While this Report , at one level , is long overdue in highlighting the limitations in our Police Force , given the demands now being made of it , I am saddened at the media frenzy which has highlighted the negative and sensational, forgetting about the human aspect behind the analysis.
I have worked in the legal world for over 30 years , living most of that time in rural Ireland. I have come to know many members of An Garda Siochana professionally but also socially. I have also encountered them in Voluntary Organisations of which I have been a member.
With some few exceptions – and what walk of life does not have them – I have come across Gardai and Detectives who are decent, caring and in the best sense , ordinary ; who are good parents and supportive friends; who believe in Community Service, even in their personal time by volunteering in Lions Clubs , in the Vincent de Paul, in Sports Clubs and much more.
They have long been doing what at times is a very difficult and unpleasant job and are now struggling to retain pride in the doing of that job, given the damage caused by some of their colleagues , some of their Senior Officers and by successive Governments in under-resourcing them.This Report is another very painful chapter for them.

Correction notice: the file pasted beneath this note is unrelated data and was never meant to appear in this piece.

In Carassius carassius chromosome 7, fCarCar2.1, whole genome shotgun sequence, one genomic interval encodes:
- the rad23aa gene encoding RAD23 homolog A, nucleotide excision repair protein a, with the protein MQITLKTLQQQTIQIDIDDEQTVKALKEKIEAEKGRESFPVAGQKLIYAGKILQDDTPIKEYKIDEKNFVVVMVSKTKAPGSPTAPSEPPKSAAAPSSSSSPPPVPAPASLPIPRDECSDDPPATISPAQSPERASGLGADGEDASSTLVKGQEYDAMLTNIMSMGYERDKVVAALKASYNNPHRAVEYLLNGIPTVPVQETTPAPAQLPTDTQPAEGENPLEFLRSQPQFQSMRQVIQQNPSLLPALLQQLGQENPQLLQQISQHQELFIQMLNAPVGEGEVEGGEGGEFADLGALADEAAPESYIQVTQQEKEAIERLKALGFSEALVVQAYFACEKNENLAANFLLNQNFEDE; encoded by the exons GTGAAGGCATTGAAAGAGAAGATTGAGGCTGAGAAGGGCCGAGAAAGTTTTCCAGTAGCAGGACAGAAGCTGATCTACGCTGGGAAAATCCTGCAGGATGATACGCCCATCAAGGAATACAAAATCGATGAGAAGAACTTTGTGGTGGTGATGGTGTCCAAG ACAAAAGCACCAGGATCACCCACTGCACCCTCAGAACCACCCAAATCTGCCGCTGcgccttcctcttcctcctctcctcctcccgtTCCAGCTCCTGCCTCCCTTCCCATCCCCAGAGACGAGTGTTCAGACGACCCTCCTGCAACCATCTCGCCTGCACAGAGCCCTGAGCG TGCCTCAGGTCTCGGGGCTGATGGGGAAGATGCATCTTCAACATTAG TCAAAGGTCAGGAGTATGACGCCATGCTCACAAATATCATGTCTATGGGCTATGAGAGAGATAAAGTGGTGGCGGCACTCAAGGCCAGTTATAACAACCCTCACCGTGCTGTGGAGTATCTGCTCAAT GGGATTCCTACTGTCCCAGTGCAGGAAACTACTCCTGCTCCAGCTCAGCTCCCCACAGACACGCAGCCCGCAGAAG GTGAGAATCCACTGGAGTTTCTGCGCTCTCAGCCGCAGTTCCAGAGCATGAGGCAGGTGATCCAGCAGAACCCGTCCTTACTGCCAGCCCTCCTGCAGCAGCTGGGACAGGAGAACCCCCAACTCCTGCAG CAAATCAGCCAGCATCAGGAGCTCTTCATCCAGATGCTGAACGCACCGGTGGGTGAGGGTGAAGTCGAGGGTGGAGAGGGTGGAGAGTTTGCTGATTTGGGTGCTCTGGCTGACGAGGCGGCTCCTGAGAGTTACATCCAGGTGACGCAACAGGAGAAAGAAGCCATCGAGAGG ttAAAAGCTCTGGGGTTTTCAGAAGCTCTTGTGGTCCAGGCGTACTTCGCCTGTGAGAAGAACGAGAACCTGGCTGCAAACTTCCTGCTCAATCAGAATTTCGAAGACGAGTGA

The huge and valuable changes made over the last 10 to 15 years in the training programmes delivered to recruits in Templemore have, in my experience , given us many young Gardai who have a far greater professionalism than their predecessors. Much of the enthusiasm with which those young professionals come to their first Stations can be quashed in the frustrations they must experience by reason of some of the issues mentioned in the Report. But given the chance under a new approach from Management of the Force , the qualities that I and I’m sure many of us have seen at first hand when we meet them in ordinary life in our Communities, can result in a dedicated and best-of-class Garda Force of which we can all be proud.
Let’s give them a chance !
By Neil Butler